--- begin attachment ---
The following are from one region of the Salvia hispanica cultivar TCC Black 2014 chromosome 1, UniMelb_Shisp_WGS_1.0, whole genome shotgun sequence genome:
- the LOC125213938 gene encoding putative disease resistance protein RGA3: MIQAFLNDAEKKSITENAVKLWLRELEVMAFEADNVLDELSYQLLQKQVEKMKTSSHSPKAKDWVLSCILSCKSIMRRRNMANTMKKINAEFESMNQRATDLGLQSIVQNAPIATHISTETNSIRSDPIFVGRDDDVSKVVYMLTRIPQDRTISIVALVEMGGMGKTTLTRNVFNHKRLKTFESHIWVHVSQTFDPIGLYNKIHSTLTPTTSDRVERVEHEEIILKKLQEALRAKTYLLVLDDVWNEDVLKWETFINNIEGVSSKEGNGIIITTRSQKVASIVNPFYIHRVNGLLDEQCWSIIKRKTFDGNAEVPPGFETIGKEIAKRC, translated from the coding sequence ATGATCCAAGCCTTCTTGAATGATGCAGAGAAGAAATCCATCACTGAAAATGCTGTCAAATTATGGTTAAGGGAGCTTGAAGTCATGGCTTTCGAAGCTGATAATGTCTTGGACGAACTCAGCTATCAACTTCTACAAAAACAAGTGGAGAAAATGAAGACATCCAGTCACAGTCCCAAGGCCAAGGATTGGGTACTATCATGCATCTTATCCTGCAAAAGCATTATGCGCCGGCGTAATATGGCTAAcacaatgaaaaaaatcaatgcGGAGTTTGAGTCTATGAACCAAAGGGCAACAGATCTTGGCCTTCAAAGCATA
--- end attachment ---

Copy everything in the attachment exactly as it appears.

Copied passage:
The following are from one region of the Salvia hispanica cultivar TCC Black 2014 chromosome 1, UniMelb_Shisp_WGS_1.0, whole genome shotgun sequence genome:
- the LOC125213938 gene encoding putative disease resistance protein RGA3: MIQAFLNDAEKKSITENAVKLWLRELEVMAFEADNVLDELSYQLLQKQVEKMKTSSHSPKAKDWVLSCILSCKSIMRRRNMANTMKKINAEFESMNQRATDLGLQSIVQNAPIATHISTETNSIRSDPIFVGRDDDVSKVVYMLTRIPQDRTISIVALVEMGGMGKTTLTRNVFNHKRLKTFESHIWVHVSQTFDPIGLYNKIHSTLTPTTSDRVERVEHEEIILKKLQEALRAKTYLLVLDDVWNEDVLKWETFINNIEGVSSKEGNGIIITTRSQKVASIVNPFYIHRVNGLLDEQCWSIIKRKTFDGNAEVPPGFETIGKEIAKRC, translated from the coding sequence ATGATCCAAGCCTTCTTGAATGATGCAGAGAAGAAATCCATCACTGAAAATGCTGTCAAATTATGGTTAAGGGAGCTTGAAGTCATGGCTTTCGAAGCTGATAATGTCTTGGACGAACTCAGCTATCAACTTCTACAAAAACAAGTGGAGAAAATGAAGACATCCAGTCACAGTCCCAAGGCCAAGGATTGGGTACTATCATGCATCTTATCCTGCAAAAGCATTATGCGCCGGCGTAATATGGCTAAcacaatgaaaaaaatcaatgcGGAGTTTGAGTCTATGAACCAAAGGGCAACAGATCTTGGCCTTCAAAGCATA